Third Sunday in Lent (Year B)

A world that celebrates day after day the wondrous creative work of God

Christ Cleansing the Temple, El Greco, before 1570.
Painting by El Greco of Christ Cleansing the Temple, National Gallery of Art via Wikimedia Commons; licensed under CC0.

March 3, 2024

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Commentary on Psalm 19

Psalm 19 is a rich gift. From Beethoven’s “The Heavens Are Declaring” (Die Himmel rühmen), to Bach, Handel, and Haydn, magnificent musical compositions have incorporated its words. C.S. Lewis declared that Psalm 19 was a treasure trove in the Psalter, writing, “I take this to be the greatest poem in the Psalter and one of the greatest lyrics in the world.”1 On this Third Sunday in Lent, how do we read and appropriate this psalm into our Lenten journey?

Psalm 19 is one of five psalms in the Psalter categorized as a creation psalm. The others are Psalms 8, 65, 104, and 148. As an interesting aside, one commentator imagines that while Psalm 8 was composed while contemplating the star-filled night sky, Psalm 19 was composed in the bright light of day when the sun eclipses the starry night sky. Nevertheless, Psalm 19 is unique among all the creation psalms in that, while creation is celebrated in the first six verses of the psalm, the remaining verses, 7–14, focus on the torah, the instruction, of God.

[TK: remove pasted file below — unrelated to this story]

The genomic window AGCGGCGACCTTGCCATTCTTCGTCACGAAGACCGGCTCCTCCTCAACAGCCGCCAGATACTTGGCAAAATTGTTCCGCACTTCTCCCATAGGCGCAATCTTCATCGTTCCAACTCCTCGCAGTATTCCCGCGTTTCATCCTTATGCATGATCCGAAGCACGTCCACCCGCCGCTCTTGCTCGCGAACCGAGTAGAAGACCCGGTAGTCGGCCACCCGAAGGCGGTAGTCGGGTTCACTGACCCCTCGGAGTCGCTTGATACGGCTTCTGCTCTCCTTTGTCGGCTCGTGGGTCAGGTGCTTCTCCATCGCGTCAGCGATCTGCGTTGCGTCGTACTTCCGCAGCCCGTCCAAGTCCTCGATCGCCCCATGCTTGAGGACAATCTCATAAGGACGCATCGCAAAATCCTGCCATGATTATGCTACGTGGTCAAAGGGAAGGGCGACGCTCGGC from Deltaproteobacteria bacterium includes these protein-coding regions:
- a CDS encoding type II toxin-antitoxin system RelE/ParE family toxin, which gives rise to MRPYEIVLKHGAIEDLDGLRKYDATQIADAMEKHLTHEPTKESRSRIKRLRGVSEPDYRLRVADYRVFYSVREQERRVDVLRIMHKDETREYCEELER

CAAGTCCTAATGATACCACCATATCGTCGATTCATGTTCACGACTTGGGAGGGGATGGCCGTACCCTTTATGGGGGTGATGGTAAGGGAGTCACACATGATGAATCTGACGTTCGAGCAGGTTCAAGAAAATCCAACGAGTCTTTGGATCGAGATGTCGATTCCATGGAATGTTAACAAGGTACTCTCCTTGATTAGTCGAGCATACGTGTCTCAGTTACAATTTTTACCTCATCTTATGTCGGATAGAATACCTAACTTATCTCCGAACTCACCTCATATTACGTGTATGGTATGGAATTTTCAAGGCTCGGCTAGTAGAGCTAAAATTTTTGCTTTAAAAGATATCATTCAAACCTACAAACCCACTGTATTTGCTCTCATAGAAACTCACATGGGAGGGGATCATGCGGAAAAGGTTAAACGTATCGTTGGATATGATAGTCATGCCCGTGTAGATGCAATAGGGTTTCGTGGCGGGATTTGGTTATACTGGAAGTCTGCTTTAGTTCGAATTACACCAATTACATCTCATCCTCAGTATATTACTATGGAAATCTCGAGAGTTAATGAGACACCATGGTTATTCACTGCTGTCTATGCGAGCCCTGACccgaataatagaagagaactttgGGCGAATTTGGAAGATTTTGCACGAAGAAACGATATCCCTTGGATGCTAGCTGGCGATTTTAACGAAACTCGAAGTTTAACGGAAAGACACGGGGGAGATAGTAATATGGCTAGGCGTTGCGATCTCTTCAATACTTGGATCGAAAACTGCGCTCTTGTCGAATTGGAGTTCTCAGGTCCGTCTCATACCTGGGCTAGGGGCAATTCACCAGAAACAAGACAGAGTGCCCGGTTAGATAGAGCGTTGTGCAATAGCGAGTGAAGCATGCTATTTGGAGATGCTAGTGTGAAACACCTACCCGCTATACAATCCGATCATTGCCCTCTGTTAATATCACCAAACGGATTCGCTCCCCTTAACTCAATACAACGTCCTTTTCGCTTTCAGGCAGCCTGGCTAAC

We begin with an examination of the two elements of the psalm, broken into four sections. Verses 1–4a celebrate creation’s delight in God’s good provisions. No words are necessary, but creation, in deafening silence, shouts its delight in God’s creative provisions. Every time I read this portion of the psalm, I am reminded of Elijah’s encounter with God in 1 Kings 19:11–12 after he flees from Jezebel. There we read that God says to Elijah,

“Go out and stand on the mountain before the LORD, for the LORD is about to pass by.” Now there was a great wind … but the LORD was not in the wind; and after the wind an earthquake, but the LORD was not in the earthquake; and after the earthquake a fire, but the LORD was not in the fire; and after the fire a sound of sheer silence.

(Many of us learned it as “a still, small voice,” but “sheer silence” is actually a better translation of the Hebrew). Sometimes, we have to stand in the magnificent quiet of nature to hear the voice of God, something perhaps more important in this Lenten season than in other times.

Verses 4b–6 echo the common ancient Near Eastern picture of the earth in relationship to the created order. There we read that the sun emerges from its tent and runs its course across the sky … but we read in verse 4b that the creator God is the one who has set the tent for the sun.  The sun is not a god, as depicted in other ancient Near Eastern stories, but is part of God’s creation (see Genesis 1:14–17).

Thus verses 1–6 of Psalm 19 paint a picture of a world that celebrates day after day the wondrous creative work of God. And humans are not mentioned once—a humbling reminder of our place within the greater created order.